2013 Volume 62 Issue 8 Pages 605-612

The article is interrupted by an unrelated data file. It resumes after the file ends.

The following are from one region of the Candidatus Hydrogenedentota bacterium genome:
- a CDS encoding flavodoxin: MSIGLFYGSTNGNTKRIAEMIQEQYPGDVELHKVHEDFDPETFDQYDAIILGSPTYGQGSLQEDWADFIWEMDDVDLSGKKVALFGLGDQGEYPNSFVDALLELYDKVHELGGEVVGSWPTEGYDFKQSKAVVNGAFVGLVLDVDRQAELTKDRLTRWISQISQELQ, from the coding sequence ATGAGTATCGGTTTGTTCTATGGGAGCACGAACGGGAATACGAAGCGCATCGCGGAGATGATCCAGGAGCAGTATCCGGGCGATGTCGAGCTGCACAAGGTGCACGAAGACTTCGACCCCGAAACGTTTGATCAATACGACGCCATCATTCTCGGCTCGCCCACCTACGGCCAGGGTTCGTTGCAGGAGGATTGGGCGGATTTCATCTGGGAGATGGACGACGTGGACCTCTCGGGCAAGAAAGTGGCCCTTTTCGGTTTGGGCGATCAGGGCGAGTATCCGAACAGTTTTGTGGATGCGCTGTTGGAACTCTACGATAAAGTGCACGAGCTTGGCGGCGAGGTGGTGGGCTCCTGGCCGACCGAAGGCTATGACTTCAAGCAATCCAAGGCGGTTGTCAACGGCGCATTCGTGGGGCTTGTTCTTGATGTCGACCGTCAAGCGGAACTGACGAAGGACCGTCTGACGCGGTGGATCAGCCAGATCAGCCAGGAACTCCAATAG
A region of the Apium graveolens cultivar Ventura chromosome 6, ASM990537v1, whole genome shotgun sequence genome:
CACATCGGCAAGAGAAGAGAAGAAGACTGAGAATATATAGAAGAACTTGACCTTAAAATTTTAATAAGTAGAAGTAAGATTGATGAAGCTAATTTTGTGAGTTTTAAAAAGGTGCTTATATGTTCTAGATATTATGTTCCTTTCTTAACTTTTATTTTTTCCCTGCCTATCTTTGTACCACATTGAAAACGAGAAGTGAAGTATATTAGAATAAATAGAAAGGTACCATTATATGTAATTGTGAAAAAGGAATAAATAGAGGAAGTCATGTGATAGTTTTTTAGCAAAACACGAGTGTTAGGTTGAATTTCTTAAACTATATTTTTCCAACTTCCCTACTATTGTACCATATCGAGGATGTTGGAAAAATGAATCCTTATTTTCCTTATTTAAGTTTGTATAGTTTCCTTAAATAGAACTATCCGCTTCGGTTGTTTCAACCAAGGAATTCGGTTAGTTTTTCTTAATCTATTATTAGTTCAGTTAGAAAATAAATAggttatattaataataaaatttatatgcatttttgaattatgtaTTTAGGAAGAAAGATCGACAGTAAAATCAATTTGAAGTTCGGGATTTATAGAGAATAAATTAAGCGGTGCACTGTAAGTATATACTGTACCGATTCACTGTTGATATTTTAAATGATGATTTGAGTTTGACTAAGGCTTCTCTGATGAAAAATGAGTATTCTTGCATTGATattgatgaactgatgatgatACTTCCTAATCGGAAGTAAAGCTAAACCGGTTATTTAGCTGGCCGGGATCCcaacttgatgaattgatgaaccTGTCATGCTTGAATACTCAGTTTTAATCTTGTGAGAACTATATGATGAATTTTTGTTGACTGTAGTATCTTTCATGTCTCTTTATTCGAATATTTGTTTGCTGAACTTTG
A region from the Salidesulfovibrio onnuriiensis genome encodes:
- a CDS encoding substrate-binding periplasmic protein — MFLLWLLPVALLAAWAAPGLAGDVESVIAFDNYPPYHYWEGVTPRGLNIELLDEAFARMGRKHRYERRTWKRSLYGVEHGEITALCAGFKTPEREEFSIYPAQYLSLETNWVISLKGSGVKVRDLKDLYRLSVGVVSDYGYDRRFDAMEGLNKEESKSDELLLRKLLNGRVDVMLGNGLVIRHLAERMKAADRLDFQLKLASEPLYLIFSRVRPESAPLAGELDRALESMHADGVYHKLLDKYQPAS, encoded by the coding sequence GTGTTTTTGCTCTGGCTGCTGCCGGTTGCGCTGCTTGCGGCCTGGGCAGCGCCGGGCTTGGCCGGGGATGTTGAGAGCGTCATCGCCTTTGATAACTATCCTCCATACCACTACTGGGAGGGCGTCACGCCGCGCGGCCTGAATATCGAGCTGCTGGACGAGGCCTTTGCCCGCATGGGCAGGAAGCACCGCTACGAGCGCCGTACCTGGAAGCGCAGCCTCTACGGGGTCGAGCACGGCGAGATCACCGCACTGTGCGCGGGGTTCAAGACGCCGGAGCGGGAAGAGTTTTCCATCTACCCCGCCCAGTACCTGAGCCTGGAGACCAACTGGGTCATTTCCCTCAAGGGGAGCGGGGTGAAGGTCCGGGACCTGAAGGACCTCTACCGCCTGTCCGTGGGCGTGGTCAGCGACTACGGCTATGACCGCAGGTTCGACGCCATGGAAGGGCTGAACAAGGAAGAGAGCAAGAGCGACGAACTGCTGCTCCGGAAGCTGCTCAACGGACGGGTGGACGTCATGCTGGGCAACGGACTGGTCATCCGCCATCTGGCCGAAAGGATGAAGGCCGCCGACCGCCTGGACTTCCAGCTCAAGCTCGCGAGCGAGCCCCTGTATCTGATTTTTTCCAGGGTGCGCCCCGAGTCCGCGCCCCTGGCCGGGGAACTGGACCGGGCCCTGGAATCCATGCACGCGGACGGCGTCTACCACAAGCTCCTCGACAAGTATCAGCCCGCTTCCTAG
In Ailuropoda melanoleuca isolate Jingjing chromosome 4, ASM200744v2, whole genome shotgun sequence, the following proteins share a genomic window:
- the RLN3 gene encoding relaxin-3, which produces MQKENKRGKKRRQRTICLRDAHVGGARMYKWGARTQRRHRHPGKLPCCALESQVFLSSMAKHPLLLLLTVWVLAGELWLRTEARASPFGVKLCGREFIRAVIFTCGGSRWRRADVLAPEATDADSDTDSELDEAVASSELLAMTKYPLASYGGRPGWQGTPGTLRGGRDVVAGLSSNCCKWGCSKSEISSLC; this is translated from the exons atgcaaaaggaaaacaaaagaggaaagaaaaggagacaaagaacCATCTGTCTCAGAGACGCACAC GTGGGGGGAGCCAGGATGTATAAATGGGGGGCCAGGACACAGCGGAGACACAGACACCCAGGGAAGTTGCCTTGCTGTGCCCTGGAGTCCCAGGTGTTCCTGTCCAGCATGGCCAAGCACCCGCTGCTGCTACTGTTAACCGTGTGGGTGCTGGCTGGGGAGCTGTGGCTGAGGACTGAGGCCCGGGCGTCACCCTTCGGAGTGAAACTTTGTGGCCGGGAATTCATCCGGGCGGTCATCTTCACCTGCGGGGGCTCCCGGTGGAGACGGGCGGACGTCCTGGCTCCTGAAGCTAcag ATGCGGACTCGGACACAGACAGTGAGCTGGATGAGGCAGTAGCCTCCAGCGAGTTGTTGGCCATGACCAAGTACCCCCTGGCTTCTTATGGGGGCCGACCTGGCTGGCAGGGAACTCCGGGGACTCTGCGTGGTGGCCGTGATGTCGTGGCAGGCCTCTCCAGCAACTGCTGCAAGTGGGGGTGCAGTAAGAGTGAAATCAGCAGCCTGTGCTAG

Crude glycerol is a byproduct of biodiesel production. In this study, we isolated a yeast strain that grows vigorously using crude glycerol as a carbon source, and tested the effects of culture conditions on triacylglycerol (TG) production. TYC-2187, isolated from wild grapes and identified as Pseudozyma sp., converted high-concentration crude glycerol into TG more efficiently than other strains of the genus Pseudozyma. Sequence analysis of the 26S rRNA gene D1/D2 domain indicated that TYC-2187 diverged from other strains of the genus Pseudozyma. Optimum culture temperature and optimum initial pH of culture medium, that maximized TG yield of TYC-2187, were 25°C and pH 6.0, respectively. Optimum nitrogen source was yeast extract and optimum concentration was 10 g/L. Optimum concentration of glycerol, when the yeast was cultured for 48 h under optimum conditions, was 80 g/L. TG yield peaked at 15.7 g/L at 48 h and then remained at this level until 66 h. In addition, much of the glycerol in the medium had been consumed by 48 h. Fatty acid composition of TG produced by TYC-2187, including linolenic acid methyl ester content, iodine value, and cetane number, complied with biodiesel standards. These results suggest that the TYC-2187 yeast strain is superbly able to produce TG that is suitable for biodiesel production using crude glycerol.